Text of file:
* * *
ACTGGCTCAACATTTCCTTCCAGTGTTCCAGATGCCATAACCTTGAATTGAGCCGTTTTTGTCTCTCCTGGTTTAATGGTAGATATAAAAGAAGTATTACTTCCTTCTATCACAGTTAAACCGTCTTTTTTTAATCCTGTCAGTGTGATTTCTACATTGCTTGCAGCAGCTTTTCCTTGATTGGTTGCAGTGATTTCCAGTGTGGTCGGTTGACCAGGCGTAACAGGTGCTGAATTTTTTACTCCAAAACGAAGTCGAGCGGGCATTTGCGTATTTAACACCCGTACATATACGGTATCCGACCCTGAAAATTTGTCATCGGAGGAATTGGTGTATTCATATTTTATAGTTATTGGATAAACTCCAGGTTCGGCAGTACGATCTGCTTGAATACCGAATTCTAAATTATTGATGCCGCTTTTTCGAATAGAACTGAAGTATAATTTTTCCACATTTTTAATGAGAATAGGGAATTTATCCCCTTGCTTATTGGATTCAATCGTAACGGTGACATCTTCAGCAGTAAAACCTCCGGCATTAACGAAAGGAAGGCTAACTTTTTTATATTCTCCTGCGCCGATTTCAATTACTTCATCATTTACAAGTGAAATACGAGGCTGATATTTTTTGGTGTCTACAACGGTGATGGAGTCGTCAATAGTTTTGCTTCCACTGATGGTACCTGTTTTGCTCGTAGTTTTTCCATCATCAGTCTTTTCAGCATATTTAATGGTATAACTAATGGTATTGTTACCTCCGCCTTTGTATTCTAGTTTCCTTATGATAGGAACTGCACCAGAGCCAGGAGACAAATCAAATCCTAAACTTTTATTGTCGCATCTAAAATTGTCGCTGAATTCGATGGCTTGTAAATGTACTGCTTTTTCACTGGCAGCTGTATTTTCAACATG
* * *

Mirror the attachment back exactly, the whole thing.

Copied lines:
ACTGGCTCAACATTTCCTTCCAGTGTTCCAGATGCCATAACCTTGAATTGAGCCGTTTTTGTCTCTCCTGGTTTAATGGTAGATATAAAAGAAGTATTACTTCCTTCTATCACAGTTAAACCGTCTTTTTTTAATCCTGTCAGTGTGATTTCTACATTGCTTGCAGCAGCTTTTCCTTGATTGGTTGCAGTGATTTCCAGTGTGGTCGGTTGACCAGGCGTAACAGGTGCTGAATTTTTTACTCCAAAACGAAGTCGAGCGGGCATTTGCGTATTTAACACCCGTACATATACGGTATCCGACCCTGAAAATTTGTCATCGGAGGAATTGGTGTATTCATATTTTATAGTTATTGGATAAACTCCAGGTTCGGCAGTACGATCTGCTTGAATACCGAATTCTAAATTATTGATGCCGCTTTTTCGAATAGAACTGAAGTATAATTTTTCCACATTTTTAATGAGAATAGGGAATTTATCCCCTTGCTTATTGGATTCAATCGTAACGGTGACATCTTCAGCAGTAAAACCTCCGGCATTAACGAAAGGAAGGCTAACTTTTTTATATTCTCCTGCGCCGATTTCAATTACTTCATCATTTACAAGTGAAATACGAGGCTGATATTTTTTGGTGTCTACAACGGTGATGGAGTCGTCAATAGTTTTGCTTCCACTGATGGTACCTGTTTTGCTCGTAGTTTTTCCATCATCAGTCTTTTCAGCATATTTAATGGTATAACTAATGGTATTGTTACCTCCGCCTTTGTATTCTAGTTTCCTTATGATAGGAACTGCACCAGAGCCAGGAGACAAATCAAATCCTAAACTTTTATTGTCGCATCTAAAATTGTCGCTGAATTCGATGGCTTGTAAATGTACTGCTTTTTCACTGGCAGCTGTATTTTCAACATG